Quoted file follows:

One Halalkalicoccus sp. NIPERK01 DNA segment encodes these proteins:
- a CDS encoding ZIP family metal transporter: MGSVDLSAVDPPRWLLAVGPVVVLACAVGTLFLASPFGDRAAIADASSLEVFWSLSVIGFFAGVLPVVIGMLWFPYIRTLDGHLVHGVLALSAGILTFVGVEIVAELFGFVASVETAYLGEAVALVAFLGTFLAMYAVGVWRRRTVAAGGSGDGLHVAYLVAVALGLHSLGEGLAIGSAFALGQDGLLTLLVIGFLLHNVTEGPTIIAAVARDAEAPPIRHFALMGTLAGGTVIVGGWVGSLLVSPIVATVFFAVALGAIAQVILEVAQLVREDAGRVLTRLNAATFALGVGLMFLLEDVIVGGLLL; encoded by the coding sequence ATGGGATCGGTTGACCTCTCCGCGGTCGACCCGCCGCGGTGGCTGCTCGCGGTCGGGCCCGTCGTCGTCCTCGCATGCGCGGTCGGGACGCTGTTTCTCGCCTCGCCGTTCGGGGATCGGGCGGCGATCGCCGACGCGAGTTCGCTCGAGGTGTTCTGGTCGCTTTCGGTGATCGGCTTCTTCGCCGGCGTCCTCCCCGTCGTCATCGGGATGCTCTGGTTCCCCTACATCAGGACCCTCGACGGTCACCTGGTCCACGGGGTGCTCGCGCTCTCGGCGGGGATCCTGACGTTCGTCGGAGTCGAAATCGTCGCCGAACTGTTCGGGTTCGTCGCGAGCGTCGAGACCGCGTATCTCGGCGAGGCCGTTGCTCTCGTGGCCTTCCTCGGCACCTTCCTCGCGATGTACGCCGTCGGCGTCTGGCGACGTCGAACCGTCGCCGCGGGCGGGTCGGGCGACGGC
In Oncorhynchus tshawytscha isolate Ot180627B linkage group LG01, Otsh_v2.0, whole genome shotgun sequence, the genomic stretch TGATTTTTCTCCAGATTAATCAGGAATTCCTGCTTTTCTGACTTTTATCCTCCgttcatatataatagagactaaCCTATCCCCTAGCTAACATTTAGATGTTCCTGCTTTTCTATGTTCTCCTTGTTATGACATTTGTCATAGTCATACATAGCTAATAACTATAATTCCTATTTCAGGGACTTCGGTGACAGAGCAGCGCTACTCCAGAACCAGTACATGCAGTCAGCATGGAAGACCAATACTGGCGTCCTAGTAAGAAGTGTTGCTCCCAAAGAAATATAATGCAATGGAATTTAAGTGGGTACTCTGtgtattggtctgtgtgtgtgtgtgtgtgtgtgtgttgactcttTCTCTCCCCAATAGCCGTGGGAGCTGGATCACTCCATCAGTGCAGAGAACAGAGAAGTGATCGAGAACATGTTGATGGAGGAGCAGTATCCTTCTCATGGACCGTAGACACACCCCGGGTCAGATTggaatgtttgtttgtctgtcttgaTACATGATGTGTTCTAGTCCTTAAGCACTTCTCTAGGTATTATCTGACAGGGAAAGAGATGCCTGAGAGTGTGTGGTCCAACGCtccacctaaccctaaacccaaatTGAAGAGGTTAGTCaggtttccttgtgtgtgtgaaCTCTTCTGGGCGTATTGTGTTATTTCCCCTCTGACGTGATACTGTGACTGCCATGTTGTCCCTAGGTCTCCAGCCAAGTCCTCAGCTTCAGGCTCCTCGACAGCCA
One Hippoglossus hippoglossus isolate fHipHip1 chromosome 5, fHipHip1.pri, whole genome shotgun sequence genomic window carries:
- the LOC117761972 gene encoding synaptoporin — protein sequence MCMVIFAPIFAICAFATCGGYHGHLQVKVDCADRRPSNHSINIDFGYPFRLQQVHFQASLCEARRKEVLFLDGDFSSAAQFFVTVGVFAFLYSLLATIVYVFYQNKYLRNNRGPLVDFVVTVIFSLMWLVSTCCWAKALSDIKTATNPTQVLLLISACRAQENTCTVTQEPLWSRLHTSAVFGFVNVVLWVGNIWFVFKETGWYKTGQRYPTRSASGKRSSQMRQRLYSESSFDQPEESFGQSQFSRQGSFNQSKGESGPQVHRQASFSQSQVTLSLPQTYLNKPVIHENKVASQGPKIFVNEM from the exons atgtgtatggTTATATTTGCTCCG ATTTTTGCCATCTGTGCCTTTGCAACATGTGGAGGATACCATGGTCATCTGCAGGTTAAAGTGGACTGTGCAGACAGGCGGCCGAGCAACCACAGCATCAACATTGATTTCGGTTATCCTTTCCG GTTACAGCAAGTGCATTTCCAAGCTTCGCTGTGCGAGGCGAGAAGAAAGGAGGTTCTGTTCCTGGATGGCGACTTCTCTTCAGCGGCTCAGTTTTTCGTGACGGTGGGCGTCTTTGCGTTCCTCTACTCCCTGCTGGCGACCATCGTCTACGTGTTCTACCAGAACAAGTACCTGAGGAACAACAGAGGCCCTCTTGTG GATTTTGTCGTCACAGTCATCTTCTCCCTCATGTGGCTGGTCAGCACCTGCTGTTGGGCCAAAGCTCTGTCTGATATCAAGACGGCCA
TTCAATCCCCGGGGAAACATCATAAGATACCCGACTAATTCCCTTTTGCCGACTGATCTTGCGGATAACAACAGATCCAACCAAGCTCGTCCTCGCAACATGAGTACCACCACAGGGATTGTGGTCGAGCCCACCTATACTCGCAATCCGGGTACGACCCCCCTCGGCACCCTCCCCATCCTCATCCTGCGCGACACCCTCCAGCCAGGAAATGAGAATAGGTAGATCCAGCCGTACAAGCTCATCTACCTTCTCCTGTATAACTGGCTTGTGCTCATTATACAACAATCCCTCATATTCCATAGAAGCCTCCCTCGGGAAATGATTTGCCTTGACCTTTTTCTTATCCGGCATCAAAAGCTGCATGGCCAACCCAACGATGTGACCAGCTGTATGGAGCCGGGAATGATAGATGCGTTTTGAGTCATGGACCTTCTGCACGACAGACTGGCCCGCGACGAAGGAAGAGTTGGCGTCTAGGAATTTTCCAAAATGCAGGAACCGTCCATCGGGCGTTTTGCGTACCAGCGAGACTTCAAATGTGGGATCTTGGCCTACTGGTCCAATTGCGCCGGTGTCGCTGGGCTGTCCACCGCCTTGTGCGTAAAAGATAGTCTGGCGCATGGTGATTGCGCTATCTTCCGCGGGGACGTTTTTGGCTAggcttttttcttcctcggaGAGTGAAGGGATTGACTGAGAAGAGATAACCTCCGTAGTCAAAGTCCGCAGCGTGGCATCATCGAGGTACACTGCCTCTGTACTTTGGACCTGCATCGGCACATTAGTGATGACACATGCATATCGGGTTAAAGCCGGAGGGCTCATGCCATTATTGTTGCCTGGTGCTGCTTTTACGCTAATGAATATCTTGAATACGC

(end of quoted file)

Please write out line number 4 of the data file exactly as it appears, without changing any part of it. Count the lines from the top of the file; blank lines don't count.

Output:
One Hippoglossus hippoglossus isolate fHipHip1 chromosome 5, fHipHip1.pri, whole genome shotgun sequence genomic window carries: